A MATERNITY care support group has called for a review of all pregnancy scanning procedures, not just for the early stages, following the publication of a report into the miscarriage diagnosis scandal.
The National Miscarriage Misdiagnosis Review Report was instigated last June following revelations by a pregnant woman who was misdiagnosed as having miscarried at Our Lady of Lourdes Hospital, Drogheda.
The report has prompted the Association for Improvements in Maternity Services in Ireland (AIMS) to call for the changes to pregnancy scanning procedures.
The investigation was launched after Melissa Redmond revealed in the media last year that she had attended Our Lady of Lourdes Hospital in Drogheda for a scan in 2009 and was incorrectly told she had miscarried.
Mrs Redmond was told to have a D&C procedure and to take an abortifacient drug. However, after going back to her GP she had a second scan which showed a fetal heartbeat.
The mother-of-three who had previously suffered miscarriage gave birth to a healthy baby, her son, Michael, the following March.
A report into the incident found the diagnosis was based on the opinion of only one doctor, while it was preferable that a sonographer should confirm such a diagnosis.
The report also found problems with equipment, facilities, staffing and scanning practice guidelines at the hospital unit.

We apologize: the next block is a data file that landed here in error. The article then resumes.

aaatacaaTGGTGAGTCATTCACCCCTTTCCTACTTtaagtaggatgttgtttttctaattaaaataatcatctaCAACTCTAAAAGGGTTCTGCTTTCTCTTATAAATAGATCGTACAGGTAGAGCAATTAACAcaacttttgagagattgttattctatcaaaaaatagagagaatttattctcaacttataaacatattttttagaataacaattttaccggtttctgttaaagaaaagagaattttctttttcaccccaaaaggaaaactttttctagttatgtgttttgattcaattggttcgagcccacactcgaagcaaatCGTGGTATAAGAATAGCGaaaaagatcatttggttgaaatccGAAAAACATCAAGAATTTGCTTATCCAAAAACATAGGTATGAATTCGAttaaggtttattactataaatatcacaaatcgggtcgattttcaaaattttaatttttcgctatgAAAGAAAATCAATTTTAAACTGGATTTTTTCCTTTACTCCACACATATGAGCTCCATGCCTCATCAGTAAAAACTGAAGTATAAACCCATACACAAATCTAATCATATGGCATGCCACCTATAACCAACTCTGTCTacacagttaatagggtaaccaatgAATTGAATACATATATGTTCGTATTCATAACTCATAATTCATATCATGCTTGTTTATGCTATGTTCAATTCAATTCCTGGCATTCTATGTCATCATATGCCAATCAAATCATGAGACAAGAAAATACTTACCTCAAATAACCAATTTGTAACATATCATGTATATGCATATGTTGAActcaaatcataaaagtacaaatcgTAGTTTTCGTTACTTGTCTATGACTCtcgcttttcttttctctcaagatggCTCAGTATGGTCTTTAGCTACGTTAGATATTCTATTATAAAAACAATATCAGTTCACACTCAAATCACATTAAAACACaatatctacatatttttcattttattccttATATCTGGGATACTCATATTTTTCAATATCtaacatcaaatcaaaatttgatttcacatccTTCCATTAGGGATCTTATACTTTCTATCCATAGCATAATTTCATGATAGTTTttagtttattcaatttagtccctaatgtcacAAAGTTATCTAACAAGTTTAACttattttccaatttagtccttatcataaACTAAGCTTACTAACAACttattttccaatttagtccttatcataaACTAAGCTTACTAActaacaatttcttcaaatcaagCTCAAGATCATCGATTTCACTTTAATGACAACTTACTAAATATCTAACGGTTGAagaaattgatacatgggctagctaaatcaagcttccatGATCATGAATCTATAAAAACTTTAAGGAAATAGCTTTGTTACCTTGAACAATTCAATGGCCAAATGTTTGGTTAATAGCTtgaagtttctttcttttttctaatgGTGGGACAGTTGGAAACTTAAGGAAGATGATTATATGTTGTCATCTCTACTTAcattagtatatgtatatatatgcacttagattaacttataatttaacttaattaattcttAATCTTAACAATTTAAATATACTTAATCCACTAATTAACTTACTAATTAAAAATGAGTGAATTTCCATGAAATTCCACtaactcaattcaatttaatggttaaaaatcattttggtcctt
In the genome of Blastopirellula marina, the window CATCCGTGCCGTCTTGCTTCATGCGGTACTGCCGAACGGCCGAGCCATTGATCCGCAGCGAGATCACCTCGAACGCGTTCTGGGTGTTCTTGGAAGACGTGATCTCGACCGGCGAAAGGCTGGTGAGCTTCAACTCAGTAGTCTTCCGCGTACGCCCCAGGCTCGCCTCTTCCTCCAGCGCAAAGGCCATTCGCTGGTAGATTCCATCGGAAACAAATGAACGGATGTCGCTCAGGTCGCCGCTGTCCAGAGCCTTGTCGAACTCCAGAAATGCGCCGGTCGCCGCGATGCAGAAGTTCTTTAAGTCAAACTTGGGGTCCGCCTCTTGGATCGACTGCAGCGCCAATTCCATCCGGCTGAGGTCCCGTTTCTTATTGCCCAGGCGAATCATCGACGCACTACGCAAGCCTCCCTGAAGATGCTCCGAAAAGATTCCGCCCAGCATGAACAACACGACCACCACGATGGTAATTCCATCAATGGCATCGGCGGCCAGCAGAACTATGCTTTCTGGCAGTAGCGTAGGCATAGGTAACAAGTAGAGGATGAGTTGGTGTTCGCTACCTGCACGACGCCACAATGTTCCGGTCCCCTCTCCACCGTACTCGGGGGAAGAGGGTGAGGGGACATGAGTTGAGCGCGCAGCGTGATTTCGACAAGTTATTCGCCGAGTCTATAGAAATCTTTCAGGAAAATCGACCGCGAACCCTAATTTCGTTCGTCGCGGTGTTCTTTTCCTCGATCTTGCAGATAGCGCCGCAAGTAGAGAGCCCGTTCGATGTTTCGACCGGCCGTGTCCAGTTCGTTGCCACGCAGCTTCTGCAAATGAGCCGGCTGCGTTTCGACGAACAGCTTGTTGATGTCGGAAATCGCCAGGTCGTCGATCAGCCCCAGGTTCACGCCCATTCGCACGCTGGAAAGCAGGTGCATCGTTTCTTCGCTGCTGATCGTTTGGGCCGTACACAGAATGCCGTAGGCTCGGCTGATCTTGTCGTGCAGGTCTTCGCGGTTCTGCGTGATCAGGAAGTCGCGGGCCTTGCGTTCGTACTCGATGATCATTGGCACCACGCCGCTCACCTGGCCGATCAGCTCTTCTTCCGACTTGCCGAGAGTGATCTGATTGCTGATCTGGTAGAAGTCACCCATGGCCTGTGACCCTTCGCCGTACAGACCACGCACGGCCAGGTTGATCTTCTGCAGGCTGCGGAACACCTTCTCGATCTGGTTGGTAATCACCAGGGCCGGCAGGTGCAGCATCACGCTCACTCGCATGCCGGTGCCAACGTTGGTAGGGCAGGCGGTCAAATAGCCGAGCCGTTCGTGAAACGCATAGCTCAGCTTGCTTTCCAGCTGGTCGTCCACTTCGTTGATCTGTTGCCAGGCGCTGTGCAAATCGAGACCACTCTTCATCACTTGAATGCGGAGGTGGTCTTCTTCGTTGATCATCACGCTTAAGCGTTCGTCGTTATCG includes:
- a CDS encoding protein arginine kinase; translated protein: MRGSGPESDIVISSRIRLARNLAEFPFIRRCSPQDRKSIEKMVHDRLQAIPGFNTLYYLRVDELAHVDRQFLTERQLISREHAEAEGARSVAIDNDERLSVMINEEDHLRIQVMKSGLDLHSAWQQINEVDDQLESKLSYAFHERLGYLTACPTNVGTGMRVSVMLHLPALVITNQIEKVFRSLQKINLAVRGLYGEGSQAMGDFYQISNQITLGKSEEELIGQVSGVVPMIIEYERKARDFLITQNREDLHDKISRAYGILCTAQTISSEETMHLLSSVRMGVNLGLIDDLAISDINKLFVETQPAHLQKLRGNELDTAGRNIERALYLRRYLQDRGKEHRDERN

The recently published report examined the circumstances in which approximately two dozen pregnant women were told they had lost their baby, only to subsequently find they had not.
It looked at suspected cases of misdiagnosis over the last five years, but now AIMS wants the scope of the investigation to be expanded to include the past ten years.
AIMS spokeswoman Krysia Lynch said the sheer number of potential cases indicated more women have potentially suffered.
However, Independent review chair Professor William Ledger and Head of Obstetrics and Gynaecology at Sheffield University has ruled out extending the review.
The HSE has apologised to the women affected for the distress that will undoubtedly have been caused to them and their families. Prof Michael Turner, HSE National Clinical Lead for Obstetrics and Gynaecology, is leading a programme of change in maternity services nationwide.
He said: “New clinical guidelines on early pregnancy loss...are in place in hospitals since earlier this year and will allow for time delays, where the woman wishes it, to confirm a miscarriage diagnosis. Decisions to make medical or surgical intervention will only be made by senior clinicians who are appropriately trained in early pregnancy care.”